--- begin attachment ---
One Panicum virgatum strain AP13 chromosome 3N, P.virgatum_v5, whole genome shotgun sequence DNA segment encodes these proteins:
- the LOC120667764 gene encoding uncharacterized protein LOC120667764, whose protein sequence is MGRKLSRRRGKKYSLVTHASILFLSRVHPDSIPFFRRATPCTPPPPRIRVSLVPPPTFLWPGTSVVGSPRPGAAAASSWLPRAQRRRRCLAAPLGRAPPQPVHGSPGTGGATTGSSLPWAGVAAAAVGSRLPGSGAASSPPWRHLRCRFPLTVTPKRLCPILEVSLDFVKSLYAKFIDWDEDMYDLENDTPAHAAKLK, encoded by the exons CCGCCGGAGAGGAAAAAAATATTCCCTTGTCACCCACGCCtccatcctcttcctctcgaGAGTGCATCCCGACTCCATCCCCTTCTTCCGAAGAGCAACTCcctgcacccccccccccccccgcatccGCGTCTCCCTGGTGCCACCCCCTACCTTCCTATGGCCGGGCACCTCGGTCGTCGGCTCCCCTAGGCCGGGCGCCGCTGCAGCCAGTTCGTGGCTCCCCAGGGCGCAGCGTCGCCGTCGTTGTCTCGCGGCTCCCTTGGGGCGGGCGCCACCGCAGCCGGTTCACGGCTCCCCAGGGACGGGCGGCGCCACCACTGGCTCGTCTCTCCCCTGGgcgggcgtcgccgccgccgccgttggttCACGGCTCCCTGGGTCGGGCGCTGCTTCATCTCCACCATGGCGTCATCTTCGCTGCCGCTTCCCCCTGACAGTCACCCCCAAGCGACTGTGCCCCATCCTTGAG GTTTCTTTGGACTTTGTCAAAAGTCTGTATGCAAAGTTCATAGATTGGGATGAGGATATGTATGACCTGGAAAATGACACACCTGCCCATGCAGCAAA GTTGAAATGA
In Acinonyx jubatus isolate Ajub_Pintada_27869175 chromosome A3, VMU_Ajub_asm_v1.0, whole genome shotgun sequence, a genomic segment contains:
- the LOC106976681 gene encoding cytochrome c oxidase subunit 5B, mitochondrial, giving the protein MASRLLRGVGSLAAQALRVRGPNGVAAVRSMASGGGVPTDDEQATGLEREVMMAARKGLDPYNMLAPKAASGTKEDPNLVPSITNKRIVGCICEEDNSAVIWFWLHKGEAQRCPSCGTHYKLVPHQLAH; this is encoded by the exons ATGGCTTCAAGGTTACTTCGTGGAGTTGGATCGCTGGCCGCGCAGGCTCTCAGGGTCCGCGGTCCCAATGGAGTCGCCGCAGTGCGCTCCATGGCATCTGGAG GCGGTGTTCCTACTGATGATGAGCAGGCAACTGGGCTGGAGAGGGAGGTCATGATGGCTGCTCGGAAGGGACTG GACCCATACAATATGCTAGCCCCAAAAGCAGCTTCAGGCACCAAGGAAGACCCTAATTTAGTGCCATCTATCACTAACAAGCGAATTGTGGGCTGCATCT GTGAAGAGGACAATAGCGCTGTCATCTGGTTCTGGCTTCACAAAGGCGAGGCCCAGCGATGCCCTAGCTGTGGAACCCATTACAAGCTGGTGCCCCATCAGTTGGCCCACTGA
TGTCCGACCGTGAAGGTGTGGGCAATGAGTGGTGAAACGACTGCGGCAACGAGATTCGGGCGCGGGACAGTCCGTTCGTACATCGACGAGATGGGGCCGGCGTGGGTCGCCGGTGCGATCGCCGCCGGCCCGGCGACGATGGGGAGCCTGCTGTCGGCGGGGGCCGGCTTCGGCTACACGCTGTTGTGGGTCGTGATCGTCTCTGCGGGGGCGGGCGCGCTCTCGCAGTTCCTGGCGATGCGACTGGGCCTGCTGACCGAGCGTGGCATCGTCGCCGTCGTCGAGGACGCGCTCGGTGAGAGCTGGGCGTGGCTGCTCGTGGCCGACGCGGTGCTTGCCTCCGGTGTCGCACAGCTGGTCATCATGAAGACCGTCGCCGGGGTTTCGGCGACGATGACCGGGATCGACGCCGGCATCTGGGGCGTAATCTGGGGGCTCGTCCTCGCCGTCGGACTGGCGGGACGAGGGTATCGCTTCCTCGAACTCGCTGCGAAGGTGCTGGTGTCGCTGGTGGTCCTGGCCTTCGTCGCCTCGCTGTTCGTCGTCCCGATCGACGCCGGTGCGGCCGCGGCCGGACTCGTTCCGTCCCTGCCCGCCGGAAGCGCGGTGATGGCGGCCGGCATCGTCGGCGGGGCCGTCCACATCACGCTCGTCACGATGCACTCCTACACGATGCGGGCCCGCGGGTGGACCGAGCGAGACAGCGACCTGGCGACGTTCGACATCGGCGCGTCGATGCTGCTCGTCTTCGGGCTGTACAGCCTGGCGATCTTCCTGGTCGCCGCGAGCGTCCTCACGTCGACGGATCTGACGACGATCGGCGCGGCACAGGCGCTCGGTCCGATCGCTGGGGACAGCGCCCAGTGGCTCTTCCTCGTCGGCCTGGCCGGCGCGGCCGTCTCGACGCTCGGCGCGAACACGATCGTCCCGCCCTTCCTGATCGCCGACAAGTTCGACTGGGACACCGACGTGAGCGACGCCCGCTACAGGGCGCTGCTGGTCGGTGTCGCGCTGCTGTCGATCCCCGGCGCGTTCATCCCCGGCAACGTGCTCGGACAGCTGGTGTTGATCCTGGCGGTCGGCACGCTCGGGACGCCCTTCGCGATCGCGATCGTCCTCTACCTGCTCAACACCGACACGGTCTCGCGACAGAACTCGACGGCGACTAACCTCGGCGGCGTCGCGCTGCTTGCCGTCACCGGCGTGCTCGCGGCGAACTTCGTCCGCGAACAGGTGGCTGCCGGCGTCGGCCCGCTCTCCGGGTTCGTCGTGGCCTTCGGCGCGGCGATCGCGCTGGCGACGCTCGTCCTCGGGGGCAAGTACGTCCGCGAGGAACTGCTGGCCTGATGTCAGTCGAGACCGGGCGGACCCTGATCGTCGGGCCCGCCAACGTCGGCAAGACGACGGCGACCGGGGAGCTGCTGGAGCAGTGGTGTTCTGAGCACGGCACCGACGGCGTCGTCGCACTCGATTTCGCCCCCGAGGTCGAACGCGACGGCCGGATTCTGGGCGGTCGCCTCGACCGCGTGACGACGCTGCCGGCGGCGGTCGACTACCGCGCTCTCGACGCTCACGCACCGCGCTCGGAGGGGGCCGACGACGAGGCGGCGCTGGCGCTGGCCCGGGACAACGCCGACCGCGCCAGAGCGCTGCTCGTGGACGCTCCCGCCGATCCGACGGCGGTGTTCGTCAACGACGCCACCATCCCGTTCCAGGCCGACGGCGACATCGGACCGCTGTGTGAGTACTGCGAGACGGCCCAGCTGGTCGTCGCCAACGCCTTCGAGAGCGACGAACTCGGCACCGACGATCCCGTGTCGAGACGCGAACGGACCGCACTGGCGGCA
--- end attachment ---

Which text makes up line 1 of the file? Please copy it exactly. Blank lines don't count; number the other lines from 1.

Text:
One Panicum virgatum strain AP13 chromosome 3N, P.virgatum_v5, whole genome shotgun sequence DNA segment encodes these proteins: